Case Studies

Reduction of Aircraft Engine Blade Damage


In 1991, the B-1B Lancer's F101 engine began experiencing titanium turbine blade failures that forced the grounding of the entire B-1 fleet. The primary hazard was foreign object damage (FOD), as ingested ice chunks and other hard objects were producing cracks in the blades that led to failure and irreparable engine damage.

The United States Air Force ordered special manual inspections prior to all B-1 flights, a laborious procedure that involved rubbing the leading edge of each blade with cotton balls, cotton gloves, or dental floss. If inspectors detected even a single snag, the blade was swapped out and replaced before the aircraft was cleared to fly. By 1994, the Air Force was devoting over one million man-hours at a cost of $10 million per year to complete the engine inspections and keep the B-1 flying.


GE Aircraft Engines (GEAE) turned to laser peening as a potential solution to improve the durability of F101 fan blades and decrease the blades' sensitivity to FOD. They tested laser peening on blades that were nothced up to 0.25 inches deep to simulate foreign object damage. The blades were subjected to rigorous fatigue testing, and their performance was compared to similarly notched blades that had only been shot peened. The fatigue life improvement for laser peened blades was unprecedented.

Damage to a typical F101 blade reduces the fatigue strength from 75 ksi to less than 20 ksi - well below the design requirement. However, when laser peened blades are comparably damaged, they retain a fatigue strength of 75 ksi or more. Laser peened blades in the study outperformed shot peened blades by a wide margin, and even lasted longer than pristine, undamaged blades.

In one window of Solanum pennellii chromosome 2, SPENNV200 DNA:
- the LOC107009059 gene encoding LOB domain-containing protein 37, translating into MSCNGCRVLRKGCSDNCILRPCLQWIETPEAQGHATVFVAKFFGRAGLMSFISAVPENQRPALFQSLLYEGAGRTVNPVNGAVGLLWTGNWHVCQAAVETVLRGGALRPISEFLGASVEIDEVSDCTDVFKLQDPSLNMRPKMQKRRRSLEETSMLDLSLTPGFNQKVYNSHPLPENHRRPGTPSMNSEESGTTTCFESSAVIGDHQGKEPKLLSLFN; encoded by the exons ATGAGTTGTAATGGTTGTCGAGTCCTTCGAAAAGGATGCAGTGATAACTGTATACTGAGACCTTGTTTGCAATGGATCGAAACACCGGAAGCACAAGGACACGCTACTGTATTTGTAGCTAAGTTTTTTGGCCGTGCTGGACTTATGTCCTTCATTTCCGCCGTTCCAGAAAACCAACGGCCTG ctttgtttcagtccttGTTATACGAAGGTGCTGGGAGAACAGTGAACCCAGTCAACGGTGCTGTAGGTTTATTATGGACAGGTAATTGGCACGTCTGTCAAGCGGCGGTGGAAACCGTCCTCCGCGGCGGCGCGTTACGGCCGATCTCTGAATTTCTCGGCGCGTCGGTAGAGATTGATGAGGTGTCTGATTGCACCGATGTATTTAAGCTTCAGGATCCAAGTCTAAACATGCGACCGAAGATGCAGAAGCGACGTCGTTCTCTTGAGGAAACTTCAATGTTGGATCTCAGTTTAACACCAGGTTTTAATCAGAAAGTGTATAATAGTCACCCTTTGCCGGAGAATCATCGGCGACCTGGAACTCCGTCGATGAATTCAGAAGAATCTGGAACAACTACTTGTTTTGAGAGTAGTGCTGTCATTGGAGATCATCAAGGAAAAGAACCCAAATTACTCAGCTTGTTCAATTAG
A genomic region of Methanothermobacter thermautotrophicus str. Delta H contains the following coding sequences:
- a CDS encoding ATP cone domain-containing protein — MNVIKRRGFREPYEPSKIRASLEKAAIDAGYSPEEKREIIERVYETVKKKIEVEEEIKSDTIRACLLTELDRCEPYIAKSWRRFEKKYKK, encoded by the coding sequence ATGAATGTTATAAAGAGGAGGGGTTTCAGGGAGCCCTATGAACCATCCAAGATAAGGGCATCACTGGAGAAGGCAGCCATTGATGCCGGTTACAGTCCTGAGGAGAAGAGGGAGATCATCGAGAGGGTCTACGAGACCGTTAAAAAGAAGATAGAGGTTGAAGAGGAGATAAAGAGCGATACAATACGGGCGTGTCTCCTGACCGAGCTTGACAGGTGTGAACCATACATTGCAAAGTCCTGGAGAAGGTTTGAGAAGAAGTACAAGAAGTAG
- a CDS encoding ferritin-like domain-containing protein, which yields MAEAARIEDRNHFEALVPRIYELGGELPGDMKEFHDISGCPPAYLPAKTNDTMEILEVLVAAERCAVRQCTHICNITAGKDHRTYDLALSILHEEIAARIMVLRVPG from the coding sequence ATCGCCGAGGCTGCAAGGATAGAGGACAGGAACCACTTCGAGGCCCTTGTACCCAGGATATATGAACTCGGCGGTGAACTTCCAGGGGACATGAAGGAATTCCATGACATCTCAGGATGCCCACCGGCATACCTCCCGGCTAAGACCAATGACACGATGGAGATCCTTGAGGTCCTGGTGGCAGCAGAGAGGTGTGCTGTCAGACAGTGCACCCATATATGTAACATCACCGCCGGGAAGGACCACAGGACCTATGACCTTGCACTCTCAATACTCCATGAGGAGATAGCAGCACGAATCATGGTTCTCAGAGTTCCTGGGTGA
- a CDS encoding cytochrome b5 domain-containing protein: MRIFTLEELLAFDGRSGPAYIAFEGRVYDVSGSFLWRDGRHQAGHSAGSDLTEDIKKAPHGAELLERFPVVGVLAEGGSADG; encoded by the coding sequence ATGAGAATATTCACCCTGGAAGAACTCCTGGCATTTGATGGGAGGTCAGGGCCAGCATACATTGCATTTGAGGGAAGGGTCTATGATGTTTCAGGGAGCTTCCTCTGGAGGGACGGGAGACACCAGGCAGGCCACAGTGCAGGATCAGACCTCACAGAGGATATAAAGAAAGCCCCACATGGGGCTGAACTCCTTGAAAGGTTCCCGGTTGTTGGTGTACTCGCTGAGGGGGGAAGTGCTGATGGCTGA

Given the overwhelming fatigue life improvement demonstrated by laser peening, the Air Force authorized production development of this revolutionary surface enhancement process. Laser peening was proven to virtually eliminate sensitivity to FOD defects up to 0.25 inches deep, preventing engine failures that endangered critical aircraft and crew. GEAE began laser peening all F101 first stage fan blades in 1997, using four laser peening systems designed and built by LSP Technologies, Inc.

Laser peening adoption proved to be a valuable application for the U.S. Air Force, with tens of millions of dollars saved in blade replacement costs, engine damage repair costs, inspection and maintenance, and cost avoidance from airfoil failures.

Overall, the potential savings offered by laser peening are estimated to approach $1 billion when calculated over all engines in the Air Force fleet.

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